Because the messages appear to be from known connections, the recipients often click on the links without suspicion. After all, the message comes from a known account, and victims don’t realise that a hacker has taken over that account.
Before you click on any links, consider whether your connection would actually send you a message like this. You may want to contact them through another channel to verify the chat message, and you’ve saved yourself a possible malware attack if your suspicions are confirmed.
LinkedIn Chat Generator
In addition to tailored phishing messages, some hackers can use a LinkedIn chat generator designed to mimic legitimate LinkedIn accounts to “prank” other LinkedIn members. Using this tool, a person can generate a fake LinkedIn profile and send bogus messages to others.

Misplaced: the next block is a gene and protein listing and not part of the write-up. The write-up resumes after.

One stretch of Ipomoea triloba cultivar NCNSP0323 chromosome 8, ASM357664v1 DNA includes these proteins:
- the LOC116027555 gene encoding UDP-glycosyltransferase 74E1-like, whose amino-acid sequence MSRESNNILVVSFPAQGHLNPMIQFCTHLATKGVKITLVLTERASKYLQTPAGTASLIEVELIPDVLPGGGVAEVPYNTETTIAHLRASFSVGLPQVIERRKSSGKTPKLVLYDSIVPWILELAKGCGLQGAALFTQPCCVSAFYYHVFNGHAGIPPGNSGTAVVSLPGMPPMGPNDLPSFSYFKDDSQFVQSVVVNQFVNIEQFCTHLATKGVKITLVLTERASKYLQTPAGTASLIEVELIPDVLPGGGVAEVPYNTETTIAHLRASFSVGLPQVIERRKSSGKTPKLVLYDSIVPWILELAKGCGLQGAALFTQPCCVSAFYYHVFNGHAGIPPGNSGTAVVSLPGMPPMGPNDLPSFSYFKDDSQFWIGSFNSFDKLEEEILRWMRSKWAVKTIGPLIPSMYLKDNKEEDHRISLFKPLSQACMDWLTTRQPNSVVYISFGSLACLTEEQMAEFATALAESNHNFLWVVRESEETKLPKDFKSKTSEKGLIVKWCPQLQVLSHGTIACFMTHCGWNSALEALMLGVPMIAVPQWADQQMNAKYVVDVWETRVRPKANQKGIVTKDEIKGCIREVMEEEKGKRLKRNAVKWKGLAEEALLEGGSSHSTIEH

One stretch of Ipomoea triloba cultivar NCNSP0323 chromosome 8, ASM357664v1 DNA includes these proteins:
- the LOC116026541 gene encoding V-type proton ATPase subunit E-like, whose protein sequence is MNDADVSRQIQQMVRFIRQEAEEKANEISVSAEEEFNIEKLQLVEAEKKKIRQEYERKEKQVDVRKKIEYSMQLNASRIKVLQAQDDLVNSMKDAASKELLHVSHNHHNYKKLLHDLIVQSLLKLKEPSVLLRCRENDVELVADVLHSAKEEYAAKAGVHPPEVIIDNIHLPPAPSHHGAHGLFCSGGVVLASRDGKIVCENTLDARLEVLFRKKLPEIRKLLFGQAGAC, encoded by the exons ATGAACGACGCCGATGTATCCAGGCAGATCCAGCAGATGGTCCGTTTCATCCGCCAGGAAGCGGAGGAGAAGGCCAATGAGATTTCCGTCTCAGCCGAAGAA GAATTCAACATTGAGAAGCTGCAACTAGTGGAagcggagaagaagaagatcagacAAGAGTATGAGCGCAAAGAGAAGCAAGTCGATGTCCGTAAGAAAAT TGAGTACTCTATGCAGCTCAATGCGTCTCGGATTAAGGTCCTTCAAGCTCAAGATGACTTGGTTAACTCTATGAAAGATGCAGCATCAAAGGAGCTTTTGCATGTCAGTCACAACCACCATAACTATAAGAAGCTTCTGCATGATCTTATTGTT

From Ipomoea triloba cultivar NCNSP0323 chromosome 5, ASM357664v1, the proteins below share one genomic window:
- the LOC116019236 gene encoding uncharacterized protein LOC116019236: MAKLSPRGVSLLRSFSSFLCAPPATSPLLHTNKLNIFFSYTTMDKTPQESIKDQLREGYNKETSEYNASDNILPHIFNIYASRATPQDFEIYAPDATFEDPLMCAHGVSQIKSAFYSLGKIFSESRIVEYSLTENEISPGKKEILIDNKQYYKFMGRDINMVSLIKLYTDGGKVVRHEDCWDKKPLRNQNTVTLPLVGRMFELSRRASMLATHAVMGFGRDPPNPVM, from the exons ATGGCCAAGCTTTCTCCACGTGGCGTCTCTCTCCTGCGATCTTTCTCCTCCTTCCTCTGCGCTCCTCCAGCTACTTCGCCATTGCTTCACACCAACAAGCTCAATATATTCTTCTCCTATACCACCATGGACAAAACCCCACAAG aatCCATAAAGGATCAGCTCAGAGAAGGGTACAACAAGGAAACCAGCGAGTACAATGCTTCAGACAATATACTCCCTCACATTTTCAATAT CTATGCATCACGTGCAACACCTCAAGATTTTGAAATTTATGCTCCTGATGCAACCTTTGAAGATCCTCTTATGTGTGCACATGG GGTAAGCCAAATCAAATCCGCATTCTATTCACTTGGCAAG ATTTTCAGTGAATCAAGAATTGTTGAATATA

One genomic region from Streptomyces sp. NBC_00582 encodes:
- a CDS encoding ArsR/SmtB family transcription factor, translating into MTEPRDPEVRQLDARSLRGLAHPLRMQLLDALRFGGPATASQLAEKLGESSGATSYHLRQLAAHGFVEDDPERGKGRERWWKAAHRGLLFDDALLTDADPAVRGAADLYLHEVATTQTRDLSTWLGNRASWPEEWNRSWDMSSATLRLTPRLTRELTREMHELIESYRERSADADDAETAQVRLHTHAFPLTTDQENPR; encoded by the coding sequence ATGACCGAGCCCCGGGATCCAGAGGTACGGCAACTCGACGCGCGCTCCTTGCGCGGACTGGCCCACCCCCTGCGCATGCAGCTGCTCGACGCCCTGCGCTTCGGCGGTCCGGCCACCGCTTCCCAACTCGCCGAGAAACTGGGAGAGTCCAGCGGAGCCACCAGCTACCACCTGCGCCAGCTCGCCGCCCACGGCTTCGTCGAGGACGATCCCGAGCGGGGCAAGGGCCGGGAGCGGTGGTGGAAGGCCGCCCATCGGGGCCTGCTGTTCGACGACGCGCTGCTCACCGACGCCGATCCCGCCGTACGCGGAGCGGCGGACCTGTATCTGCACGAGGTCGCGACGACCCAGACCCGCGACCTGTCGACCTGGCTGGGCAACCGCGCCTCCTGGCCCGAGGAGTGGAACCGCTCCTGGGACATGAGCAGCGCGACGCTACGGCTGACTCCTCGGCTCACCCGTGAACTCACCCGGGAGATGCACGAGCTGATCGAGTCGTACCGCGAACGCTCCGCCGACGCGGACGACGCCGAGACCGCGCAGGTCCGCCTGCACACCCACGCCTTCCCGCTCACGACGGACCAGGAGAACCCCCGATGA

The tool’s authors say this is for personal use to play jokes on “your friends.” Let’s not kid ourselves; they are really designed for malicious phishing attacks because the message can contain a malicious link or attachment.
Of course, the contact information associated with the fake profile is also phoney, which means you won’t be able to identify the person contacting you.
LinkedIn Fake Job Offers
The focus of the LinkedIn social engineering scams usually revolves around fake job offers. The scam involves the criminal agent creating a fake profile, posing as a recruiter or senior member of management in a hiring company, and offering users a job.
These fake profiles are populated with more fake connections, so they seem legitimate. From there, they may attract additional connections, establishing a false legitimacy that builds trust. This leads users to think the job offer is genuine.
The scammer often attempts to build rapport with their victims by sending friendly, introductory LinkedIn messages. They establish a relationship and build trust before proceeding to the next step: making a job offer.
Once the LinkedIn user responds wanting more information or even accepting the job offer, the scammer’s next step is to employ phishing methods to acquire data from the victim.